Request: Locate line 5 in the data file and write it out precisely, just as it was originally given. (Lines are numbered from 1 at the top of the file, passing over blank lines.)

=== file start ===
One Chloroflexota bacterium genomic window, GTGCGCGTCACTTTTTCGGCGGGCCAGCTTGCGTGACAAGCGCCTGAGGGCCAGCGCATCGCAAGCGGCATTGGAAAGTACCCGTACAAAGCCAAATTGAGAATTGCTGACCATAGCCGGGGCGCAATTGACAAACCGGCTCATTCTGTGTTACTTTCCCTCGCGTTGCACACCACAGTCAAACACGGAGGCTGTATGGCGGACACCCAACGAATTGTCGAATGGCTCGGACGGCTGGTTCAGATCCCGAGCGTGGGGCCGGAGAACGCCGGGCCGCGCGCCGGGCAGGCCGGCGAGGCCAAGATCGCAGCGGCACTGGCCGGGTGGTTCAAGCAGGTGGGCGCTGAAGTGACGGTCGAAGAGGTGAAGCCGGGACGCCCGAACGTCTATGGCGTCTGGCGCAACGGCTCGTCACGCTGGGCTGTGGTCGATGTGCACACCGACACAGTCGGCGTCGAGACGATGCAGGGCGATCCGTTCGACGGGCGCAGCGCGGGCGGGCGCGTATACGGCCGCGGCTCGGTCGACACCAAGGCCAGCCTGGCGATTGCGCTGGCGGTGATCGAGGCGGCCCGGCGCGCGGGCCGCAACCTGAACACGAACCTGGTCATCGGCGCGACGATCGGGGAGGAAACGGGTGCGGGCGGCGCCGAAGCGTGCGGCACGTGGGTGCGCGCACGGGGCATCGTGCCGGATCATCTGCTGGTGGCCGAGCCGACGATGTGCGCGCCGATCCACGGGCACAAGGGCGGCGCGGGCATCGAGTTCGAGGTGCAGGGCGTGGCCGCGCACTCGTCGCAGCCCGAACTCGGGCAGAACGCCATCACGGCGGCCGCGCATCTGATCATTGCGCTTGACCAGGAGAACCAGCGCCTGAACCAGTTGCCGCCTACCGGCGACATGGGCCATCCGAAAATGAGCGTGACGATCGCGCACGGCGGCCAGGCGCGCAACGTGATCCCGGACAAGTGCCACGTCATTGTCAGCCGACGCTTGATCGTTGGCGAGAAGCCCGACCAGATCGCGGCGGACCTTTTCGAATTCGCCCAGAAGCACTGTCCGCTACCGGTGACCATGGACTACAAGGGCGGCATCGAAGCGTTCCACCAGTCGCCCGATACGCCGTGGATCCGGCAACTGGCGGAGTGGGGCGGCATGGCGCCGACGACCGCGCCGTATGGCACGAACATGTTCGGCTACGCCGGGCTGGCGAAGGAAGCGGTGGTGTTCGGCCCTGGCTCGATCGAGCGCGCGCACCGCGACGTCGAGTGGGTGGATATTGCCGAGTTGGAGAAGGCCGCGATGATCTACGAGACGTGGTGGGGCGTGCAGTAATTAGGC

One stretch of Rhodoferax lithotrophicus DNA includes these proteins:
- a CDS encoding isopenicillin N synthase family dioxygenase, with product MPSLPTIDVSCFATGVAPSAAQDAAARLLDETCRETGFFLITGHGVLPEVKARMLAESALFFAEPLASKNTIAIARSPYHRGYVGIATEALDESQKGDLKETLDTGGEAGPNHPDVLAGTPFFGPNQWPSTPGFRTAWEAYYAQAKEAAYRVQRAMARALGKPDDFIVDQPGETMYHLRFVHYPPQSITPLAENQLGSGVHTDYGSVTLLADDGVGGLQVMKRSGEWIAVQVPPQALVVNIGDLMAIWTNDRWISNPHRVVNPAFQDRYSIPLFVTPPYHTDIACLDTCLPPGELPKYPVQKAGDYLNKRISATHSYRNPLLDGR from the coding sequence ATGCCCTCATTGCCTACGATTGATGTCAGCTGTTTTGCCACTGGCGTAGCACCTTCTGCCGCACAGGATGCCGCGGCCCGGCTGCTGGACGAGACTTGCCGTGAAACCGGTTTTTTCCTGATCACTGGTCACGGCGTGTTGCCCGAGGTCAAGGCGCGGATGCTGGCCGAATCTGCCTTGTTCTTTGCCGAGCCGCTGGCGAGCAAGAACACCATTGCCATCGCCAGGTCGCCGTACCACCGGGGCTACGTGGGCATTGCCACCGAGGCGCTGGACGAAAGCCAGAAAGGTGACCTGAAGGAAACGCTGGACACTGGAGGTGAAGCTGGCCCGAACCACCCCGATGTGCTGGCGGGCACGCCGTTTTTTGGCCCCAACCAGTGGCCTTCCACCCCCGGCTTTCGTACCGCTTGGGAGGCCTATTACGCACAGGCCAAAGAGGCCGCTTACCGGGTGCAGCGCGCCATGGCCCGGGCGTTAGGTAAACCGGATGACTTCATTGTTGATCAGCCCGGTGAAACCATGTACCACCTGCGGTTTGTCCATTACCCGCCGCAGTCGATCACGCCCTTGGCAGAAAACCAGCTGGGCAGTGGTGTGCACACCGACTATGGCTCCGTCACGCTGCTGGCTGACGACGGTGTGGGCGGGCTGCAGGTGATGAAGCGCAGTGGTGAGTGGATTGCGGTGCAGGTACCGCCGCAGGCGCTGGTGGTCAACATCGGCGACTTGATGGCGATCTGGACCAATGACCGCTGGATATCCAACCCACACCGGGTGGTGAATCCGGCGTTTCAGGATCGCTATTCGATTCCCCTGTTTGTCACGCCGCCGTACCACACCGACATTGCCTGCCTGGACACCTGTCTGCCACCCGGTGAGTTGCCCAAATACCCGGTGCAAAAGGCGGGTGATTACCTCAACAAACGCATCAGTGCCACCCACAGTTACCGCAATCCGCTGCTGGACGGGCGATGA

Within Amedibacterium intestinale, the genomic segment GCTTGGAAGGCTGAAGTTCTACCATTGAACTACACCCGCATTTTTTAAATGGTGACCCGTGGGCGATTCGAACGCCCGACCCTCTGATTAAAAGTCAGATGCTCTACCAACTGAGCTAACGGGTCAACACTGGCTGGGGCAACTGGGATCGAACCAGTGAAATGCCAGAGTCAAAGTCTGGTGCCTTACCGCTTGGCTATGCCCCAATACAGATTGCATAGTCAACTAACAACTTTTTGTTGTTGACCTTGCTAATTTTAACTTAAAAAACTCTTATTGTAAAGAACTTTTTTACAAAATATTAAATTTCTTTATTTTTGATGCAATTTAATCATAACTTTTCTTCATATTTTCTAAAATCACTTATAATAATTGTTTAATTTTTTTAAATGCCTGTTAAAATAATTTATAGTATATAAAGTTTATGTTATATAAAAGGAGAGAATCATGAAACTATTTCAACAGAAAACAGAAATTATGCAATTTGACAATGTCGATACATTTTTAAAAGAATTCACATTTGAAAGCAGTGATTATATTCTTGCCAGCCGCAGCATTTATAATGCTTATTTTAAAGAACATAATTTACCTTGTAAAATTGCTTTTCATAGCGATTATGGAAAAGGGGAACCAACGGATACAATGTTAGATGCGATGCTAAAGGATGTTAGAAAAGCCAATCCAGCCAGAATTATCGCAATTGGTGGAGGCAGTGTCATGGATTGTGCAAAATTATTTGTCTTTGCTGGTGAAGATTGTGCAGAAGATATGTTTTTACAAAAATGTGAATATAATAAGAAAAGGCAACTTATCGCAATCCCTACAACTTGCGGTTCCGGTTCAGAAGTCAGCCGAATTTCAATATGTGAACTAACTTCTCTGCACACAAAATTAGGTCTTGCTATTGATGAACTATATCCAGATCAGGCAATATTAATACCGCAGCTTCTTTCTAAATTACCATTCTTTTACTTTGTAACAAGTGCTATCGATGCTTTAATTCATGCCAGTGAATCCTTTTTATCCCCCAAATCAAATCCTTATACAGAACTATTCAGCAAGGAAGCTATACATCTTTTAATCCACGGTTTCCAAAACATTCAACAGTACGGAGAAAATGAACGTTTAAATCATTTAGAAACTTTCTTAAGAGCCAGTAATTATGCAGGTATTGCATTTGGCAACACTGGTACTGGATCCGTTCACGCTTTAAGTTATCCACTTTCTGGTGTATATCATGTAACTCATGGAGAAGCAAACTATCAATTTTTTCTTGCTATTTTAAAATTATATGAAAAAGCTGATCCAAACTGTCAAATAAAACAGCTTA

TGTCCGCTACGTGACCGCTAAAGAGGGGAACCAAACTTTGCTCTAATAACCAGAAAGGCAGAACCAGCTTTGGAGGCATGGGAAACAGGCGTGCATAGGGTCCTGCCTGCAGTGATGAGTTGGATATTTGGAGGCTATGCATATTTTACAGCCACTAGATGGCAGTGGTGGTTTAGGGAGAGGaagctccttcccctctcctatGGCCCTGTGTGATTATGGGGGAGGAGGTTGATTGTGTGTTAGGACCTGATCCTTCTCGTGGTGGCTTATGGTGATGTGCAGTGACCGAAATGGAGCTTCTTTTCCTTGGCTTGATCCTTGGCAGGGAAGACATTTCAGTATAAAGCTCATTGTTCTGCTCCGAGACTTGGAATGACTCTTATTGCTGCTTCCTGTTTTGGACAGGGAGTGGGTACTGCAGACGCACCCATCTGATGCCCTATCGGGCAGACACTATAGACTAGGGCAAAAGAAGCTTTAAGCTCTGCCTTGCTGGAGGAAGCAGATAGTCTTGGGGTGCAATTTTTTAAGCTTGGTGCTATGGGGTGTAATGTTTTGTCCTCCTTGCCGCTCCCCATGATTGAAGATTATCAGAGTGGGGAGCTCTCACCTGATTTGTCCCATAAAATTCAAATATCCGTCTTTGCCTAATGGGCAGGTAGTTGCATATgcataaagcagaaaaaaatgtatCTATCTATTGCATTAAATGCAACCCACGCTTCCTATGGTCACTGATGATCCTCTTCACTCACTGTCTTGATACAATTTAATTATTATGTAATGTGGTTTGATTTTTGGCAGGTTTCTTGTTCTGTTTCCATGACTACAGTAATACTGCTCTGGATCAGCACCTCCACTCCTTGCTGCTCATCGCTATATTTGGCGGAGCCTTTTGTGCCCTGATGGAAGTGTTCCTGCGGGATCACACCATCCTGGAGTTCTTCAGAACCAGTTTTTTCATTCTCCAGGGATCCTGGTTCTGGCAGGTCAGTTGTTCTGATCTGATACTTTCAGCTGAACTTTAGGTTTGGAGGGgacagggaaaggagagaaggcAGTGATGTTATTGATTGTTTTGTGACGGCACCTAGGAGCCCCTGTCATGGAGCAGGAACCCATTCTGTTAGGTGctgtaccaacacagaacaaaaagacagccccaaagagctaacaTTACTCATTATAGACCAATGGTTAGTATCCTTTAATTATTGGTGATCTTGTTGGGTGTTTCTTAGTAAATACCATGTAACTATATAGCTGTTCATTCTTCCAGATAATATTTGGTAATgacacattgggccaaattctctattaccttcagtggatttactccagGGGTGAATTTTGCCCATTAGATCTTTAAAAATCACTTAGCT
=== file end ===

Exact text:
TGTCCGCTACGTGACCGCTAAAGAGGGGAACCAAACTTTGCTCTAATAACCAGAAAGGCAGAACCAGCTTTGGAGGCATGGGAAACAGGCGTGCATAGGGTCCTGCCTGCAGTGATGAGTTGGATATTTGGAGGCTATGCATATTTTACAGCCACTAGATGGCAGTGGTGGTTTAGGGAGAGGaagctccttcccctctcctatGGCCCTGTGTGATTATGGGGGAGGAGGTTGATTGTGTGTTAGGACCTGATCCTTCTCGTGGTGGCTTATGGTGATGTGCAGTGACCGAAATGGAGCTTCTTTTCCTTGGCTTGATCCTTGGCAGGGAAGACATTTCAGTATAAAGCTCATTGTTCTGCTCCGAGACTTGGAATGACTCTTATTGCTGCTTCCTGTTTTGGACAGGGAGTGGGTACTGCAGACGCACCCATCTGATGCCCTATCGGGCAGACACTATAGACTAGGGCAAAAGAAGCTTTAAGCTCTGCCTTGCTGGAGGAAGCAGATAGTCTTGGGGTGCAATTTTTTAAGCTTGGTGCTATGGGGTGTAATGTTTTGTCCTCCTTGCCGCTCCCCATGATTGAAGATTATCAGAGTGGGGAGCTCTCACCTGATTTGTCCCATAAAATTCAAATATCCGTCTTTGCCTAATGGGCAGGTAGTTGCATATgcataaagcagaaaaaaatgtatCTATCTATTGCATTAAATGCAACCCACGCTTCCTATGGTCACTGATGATCCTCTTCACTCACTGTCTTGATACAATTTAATTATTATGTAATGTGGTTTGATTTTTGGCAGGTTTCTTGTTCTGTTTCCATGACTACAGTAATACTGCTCTGGATCAGCACCTCCACTCCTTGCTGCTCATCGCTATATTTGGCGGAGCCTTTTGTGCCCTGATGGAAGTGTTCCTGCGGGATCACACCATCCTGGAGTTCTTCAGAACCAGTTTTTTCATTCTCCAGGGATCCTGGTTCTGGCAGGTCAGTTGTTCTGATCTGATACTTTCAGCTGAACTTTAGGTTTGGAGGGgacagggaaaggagagaaggcAGTGATGTTATTGATTGTTTTGTGACGGCACCTAGGAGCCCCTGTCATGGAGCAGGAACCCATTCTGTTAGGTGctgtaccaacacagaacaaaaagacagccccaaagagctaacaTTACTCATTATAGACCAATGGTTAGTATCCTTTAATTATTGGTGATCTTGTTGGGTGTTTCTTAGTAAATACCATGTAACTATATAGCTGTTCATTCTTCCAGATAATATTTGGTAATgacacattgggccaaattctctattaccttcagtggatttactccagGGGTGAATTTTGCCCATTAGATCTTTAAAAATCACTTAGCT